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Compressed air powered cars ?

By dorsai in MLP
Sun Sep 30, 2001 at 03:25:14 AM EST
Tags: Technology (all tags)

One of Portugal's most respected weekly newspapers, Expresso (Portuguese only, sorry), reports (ditto) that a Nice-based french company, Moteur Dévelopment Internacional has formed a partnership with a portuguese businessman and the Santarém (Mapquest) City Hall to produce a compressed air powered car.

The assembly plant is due to start construction in early 2002 and be ready for production in 2003. The car has a 50hp engine, a range of 312 Km (195 Miles) and can run 100Km (62.5 Miles) on ?0.6 ($0.625USD). Top speed is 120Km/h (75MPH). It can be refueled in around 3 minutes by a compressed air machine (300 bar internal pressure) in a propperly equiped gas station, or in around 4 hours by a built-in air compressor plugged into a household-variety power socket. An outline of the concept can be found here.

Although initially slated for the public transportation, taxis,distribution and logistics markets (evaluation units on pre-order from several local companies), it is expected to have some penetration into the consumer market.


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Compressed air powered cars ? | 10 comments (10 topical, editorial, 0 hidden)
good news for a change! (4.00 / 2) (#1)
by anonymous cowerd on Sat Sep 29, 2001 at 10:50:21 PM EST

How very pleasant to read some news that's good news for a change! One other obvious application for a compressed-air engine is to drive forklifts in warehouses. Even the relatively clean-burning propane engines I see in use leave the air inside these places pretty nasty by the end of the day.

If I read the MDI web site correctly there are actually two engines being discussed; one is powered by compressed air and the other one uses this bizarre three-chambered fuel burning engine. I'd like to know what kind of "mileage" you get out of those engines. I'm also curious about what kind of safety features they have to keep the compressed-air tank from exploding in case of a wreck, or at least to deflect the force of the explosion away from passengers and bystanders. Enough energy to power a car for a hundred miles being released all at once - think of two or three gallons of gasoline being combusted all in an instant - would make one Hell of a bang.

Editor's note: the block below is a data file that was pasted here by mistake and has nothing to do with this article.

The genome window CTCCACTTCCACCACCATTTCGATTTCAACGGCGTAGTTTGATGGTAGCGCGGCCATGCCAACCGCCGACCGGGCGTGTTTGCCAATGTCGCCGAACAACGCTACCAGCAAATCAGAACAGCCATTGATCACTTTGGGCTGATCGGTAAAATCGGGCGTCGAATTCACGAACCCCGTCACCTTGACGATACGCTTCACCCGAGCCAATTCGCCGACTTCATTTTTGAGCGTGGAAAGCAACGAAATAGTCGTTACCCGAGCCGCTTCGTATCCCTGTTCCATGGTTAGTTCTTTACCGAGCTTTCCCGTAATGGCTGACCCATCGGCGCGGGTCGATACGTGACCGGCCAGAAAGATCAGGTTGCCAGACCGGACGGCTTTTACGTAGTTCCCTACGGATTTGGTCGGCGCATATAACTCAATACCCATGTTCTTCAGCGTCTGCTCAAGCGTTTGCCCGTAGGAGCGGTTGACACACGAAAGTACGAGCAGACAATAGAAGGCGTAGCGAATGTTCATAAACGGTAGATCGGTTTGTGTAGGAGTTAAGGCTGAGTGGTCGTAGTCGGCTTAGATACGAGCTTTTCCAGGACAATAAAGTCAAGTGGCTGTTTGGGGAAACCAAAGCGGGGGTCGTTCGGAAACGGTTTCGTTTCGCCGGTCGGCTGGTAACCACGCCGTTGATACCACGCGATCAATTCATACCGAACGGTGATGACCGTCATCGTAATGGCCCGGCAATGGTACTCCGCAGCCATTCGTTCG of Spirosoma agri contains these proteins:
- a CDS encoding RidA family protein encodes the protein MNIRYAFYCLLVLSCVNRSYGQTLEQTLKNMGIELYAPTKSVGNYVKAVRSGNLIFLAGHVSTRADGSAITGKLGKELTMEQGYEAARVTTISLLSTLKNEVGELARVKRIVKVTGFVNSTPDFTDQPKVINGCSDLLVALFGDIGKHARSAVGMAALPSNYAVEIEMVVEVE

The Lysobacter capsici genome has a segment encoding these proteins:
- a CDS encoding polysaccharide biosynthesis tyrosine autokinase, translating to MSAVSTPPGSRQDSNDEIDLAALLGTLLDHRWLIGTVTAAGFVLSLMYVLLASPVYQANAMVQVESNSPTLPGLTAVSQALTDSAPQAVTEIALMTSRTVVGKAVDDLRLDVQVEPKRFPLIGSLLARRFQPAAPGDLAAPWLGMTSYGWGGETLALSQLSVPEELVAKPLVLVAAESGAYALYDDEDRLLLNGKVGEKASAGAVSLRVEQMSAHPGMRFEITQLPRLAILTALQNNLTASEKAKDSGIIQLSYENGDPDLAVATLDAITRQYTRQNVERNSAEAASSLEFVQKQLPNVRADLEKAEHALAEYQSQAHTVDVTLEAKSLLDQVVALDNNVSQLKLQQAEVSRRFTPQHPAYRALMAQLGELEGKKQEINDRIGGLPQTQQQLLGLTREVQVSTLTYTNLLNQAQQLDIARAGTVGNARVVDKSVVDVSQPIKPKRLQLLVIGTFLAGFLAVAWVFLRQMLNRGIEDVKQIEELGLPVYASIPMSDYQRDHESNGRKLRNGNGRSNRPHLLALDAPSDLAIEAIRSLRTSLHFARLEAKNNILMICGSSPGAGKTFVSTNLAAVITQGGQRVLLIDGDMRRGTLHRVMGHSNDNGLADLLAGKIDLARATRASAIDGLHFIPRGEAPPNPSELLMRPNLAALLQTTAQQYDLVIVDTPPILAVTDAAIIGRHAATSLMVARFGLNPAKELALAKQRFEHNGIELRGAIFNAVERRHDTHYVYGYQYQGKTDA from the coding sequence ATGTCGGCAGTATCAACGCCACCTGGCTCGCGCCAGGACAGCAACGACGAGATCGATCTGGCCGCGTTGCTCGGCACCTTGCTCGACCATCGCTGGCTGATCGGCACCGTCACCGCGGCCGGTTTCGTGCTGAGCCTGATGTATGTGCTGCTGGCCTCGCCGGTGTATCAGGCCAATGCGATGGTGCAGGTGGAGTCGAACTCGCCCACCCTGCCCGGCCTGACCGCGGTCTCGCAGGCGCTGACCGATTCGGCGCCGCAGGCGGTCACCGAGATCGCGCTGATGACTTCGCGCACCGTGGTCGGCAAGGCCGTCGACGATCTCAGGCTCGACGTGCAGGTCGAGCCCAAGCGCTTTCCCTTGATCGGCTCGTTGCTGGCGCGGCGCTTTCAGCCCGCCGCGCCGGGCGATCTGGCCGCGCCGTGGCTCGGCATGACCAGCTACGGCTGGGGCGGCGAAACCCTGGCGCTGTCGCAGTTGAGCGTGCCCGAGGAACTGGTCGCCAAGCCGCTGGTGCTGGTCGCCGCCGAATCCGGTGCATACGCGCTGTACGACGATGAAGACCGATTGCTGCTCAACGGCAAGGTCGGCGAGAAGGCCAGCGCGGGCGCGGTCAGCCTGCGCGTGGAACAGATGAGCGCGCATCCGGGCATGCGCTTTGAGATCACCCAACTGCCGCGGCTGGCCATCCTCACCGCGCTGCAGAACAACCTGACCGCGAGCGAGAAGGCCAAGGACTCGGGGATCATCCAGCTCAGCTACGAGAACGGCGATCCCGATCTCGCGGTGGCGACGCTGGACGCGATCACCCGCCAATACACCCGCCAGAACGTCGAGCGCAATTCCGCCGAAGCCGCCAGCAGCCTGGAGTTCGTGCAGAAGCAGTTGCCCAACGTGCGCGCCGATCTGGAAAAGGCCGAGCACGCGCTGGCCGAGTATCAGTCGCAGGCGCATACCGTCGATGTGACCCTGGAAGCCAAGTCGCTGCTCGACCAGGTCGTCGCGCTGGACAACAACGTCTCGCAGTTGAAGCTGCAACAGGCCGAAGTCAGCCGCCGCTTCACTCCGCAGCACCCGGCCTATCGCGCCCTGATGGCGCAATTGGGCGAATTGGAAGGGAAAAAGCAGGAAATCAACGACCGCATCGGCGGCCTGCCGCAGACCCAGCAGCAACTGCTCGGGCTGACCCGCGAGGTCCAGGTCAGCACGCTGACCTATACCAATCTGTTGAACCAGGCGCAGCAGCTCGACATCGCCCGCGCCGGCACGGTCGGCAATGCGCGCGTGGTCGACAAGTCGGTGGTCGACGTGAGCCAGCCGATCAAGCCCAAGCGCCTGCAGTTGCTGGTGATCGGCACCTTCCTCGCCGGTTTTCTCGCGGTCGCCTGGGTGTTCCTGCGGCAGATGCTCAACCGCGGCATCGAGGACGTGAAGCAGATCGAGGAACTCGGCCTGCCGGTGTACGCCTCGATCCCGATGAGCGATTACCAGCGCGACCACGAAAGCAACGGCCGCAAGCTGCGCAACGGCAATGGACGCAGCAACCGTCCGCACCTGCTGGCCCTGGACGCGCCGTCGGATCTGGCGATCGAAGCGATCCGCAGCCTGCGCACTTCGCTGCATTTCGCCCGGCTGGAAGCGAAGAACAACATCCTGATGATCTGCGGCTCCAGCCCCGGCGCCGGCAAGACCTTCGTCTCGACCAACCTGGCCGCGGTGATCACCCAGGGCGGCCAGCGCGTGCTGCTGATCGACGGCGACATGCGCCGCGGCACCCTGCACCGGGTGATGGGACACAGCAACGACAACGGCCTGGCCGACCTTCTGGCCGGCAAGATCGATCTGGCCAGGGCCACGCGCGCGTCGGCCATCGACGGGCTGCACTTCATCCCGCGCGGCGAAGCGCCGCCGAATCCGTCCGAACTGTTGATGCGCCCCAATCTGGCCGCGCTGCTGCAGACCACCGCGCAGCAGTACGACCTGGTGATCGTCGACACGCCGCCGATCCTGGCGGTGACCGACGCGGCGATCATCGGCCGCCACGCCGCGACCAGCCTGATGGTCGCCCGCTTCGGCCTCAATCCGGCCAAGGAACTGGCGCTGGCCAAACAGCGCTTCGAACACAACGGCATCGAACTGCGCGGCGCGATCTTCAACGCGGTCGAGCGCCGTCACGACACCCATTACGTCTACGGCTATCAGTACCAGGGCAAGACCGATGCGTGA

Yours WDK - WKiernan@concentric.net

The one thing that really disturbs me about America is that people don't like to read. - Keith Richards

Forklifts??? (3.00 / 1) (#2)
by MSBob on Sat Sep 29, 2001 at 10:54:13 PM EST

The only job I had in a warehouse was in Scotland. All the forklifts there had electrical engines. I didn't even know that petrol powered forklifts existed...
I don't mind paying taxes, they buy me civilization.

[ Parent ]
RE: Forklifts??? (3.00 / 1) (#3)
by DigitalRover on Sat Sep 29, 2001 at 11:02:52 PM EST

They're all over the States. I thought everyone knew that we Yanks loved to suck down fossil fuels. <g>

[ Parent ]
Forklifts (3.00 / 1) (#4)
by davidduncanscott on Sat Sep 29, 2001 at 11:10:05 PM EST

I've seen mostly propane. It gives a very good power to weight ratio compared to batteries, and it burns quite cleanly even indoors (although most warehouses I've worked in could only loosely be described as "indoors", even when the doors were closed.)

I know that gas and deisel trucks exist, but I imagine they'd be mostly for yard use.

[ Parent ]

Here comes the bad news (1.60 / 5) (#5)
by MSBob on Sun Sep 30, 2001 at 12:07:23 AM EST

The bad news is that nice guys like Shell will do everything in their power to make sure this vehicle never sees the light of day.
I don't mind paying taxes, they buy me civilization.

Liquid Nitrogen (4.50 / 2) (#6)
by spinfire on Sun Sep 30, 2001 at 12:31:57 AM EST

I read an article in Popular {Mechanics,Science} quite some time ago about a mail vehicle powered by Liquid Nitrogen.

Like using highly pressurized air, however, the LN2 powered vehicles have the advantage of storing the energy in a liquid form.

Considering liquid nitrogen now is incredibly cheap, and in infinite supply like air, I think this is an even better solution. Highly compressed air suffers from the problem of the highly pressurized oxygen in the mixture, which could accelerate a fire.

Freelance Hacker. spinfire on FooNET.

LN2 vs compressed air (4.33 / 3) (#8)
by sigwinch on Sun Sep 30, 2001 at 01:30:20 AM EST

Highly compressed air suffers from the problem of the highly pressurized oxygen in the mixture, which could accelerate a fire.